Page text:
Date set for real-time fuel price reporting kick-off

The State’s peak motoring body has welcomed news Queensland drivers will benefit from access to real-time fuel prices before the end of the year.

After consultation with industry and stakeholders including RACQ, the State Government today announced the two-year real-time petrol price reporting trial would commence in December. This would mean organisations, including RACQ, could publish the latest fuel price data, collected by the Government, on a website or smartphone app for use by drivers.

RACQ Head of Public Policy Rebecca Michael said this information would be critical in empowering motorists to save when filling up at the bowser.

“Fuel’s one of the biggest expenses for Queenslanders. That’s why we lobbied so hard for drivers to have access to the latest fuel prices at each and every servo,” Dr Michael said.

“It’s a win-win for motorists and also for retailers offering cheaper fuel – motorists will now be able to find the best deals and support competitive service stations.

“We fought hard for this because fuel price transparency is key in helping motorists save money – we congratulate the Government on delivering what drivers so desperately need.”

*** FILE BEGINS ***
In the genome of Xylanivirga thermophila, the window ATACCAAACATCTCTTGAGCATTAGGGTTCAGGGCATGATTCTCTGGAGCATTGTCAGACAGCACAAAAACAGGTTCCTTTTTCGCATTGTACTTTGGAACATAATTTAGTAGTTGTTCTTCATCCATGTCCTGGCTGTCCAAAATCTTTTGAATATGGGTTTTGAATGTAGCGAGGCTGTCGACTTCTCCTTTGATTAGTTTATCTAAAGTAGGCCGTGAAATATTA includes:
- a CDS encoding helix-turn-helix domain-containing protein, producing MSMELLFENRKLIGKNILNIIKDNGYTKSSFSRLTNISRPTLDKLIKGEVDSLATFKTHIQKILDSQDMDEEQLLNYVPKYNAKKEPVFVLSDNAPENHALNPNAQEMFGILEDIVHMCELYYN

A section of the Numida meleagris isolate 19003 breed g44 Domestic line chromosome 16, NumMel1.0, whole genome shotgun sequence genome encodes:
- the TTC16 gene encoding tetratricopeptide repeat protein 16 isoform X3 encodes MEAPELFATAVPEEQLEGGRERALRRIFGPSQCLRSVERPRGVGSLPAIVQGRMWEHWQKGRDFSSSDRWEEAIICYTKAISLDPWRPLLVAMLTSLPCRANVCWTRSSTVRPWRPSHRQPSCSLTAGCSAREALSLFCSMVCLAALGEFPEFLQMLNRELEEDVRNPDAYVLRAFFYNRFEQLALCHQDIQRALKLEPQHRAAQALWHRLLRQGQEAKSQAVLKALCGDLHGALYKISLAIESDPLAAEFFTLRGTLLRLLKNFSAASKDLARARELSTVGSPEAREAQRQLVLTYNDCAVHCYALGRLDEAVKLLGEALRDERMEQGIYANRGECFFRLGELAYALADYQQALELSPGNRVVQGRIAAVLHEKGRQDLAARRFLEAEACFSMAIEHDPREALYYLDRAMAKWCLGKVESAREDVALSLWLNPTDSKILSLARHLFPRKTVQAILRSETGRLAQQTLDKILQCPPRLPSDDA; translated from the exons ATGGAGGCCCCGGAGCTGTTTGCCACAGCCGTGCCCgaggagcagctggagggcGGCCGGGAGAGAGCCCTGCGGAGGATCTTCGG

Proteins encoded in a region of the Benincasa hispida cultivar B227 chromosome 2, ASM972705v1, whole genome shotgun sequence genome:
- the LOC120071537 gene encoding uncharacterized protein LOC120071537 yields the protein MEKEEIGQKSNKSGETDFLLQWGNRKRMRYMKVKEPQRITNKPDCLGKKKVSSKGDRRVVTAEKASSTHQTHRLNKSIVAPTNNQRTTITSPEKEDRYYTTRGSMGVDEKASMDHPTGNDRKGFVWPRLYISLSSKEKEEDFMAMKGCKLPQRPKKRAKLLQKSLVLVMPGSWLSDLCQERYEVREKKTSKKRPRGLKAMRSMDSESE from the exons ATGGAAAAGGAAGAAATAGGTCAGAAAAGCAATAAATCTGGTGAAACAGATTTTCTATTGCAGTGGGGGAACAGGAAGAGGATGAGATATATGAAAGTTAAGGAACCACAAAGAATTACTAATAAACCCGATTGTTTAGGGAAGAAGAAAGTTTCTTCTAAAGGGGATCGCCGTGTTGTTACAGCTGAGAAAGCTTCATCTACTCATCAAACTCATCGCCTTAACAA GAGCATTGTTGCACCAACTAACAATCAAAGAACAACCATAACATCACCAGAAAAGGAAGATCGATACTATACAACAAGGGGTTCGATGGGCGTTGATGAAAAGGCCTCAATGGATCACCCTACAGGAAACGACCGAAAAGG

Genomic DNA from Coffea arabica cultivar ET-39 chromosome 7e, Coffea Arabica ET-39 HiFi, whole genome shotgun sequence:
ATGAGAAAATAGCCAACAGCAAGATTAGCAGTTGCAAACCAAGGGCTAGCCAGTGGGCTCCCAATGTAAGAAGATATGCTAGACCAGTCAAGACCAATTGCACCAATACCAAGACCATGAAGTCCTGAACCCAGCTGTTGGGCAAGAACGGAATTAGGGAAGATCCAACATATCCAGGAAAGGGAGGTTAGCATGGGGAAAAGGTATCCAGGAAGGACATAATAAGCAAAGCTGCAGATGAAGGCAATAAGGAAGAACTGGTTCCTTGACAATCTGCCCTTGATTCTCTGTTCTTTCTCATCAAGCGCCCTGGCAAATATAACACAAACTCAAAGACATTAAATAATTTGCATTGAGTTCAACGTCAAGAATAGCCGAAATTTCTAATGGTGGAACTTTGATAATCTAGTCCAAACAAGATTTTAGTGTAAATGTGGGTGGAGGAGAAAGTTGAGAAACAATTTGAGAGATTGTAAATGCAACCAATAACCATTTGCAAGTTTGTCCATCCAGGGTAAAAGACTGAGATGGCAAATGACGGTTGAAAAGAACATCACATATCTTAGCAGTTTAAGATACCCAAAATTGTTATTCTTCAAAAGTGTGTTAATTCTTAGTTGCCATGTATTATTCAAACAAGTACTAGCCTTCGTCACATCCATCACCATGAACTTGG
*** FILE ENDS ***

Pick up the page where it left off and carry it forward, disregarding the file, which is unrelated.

Dr Michael said motorists needed to play their part to ensure the trial was successful.

“From December, the power will be with Queensland drivers to use the data to their advantage. We know some retailers will continue to price gouge and choose not to compete with those charging lower prices – this trial will empower drivers with the choice to reward the cheapest servos with their business,” she said.

“By paying attention to RACQ’s advice on when to fill up, and by using the app to find the cheapest servo and then rewarding it with your business, we’ll use people power to increase competition and drive down the price of fuel.”

Dr Michael said RACQ had worked closely with fuel retailer associations and the State Government to develop a system that delivered what drivers needed without placing any extra administrative burdens on retailers so no further costs could be passed onto drivers.

“We’ve looked at other similar systems, including what is in place over the border in New South Wales, and have learnt from implementation elsewhere. The fuel price reporting system to be launched in Queensland is one that will work.”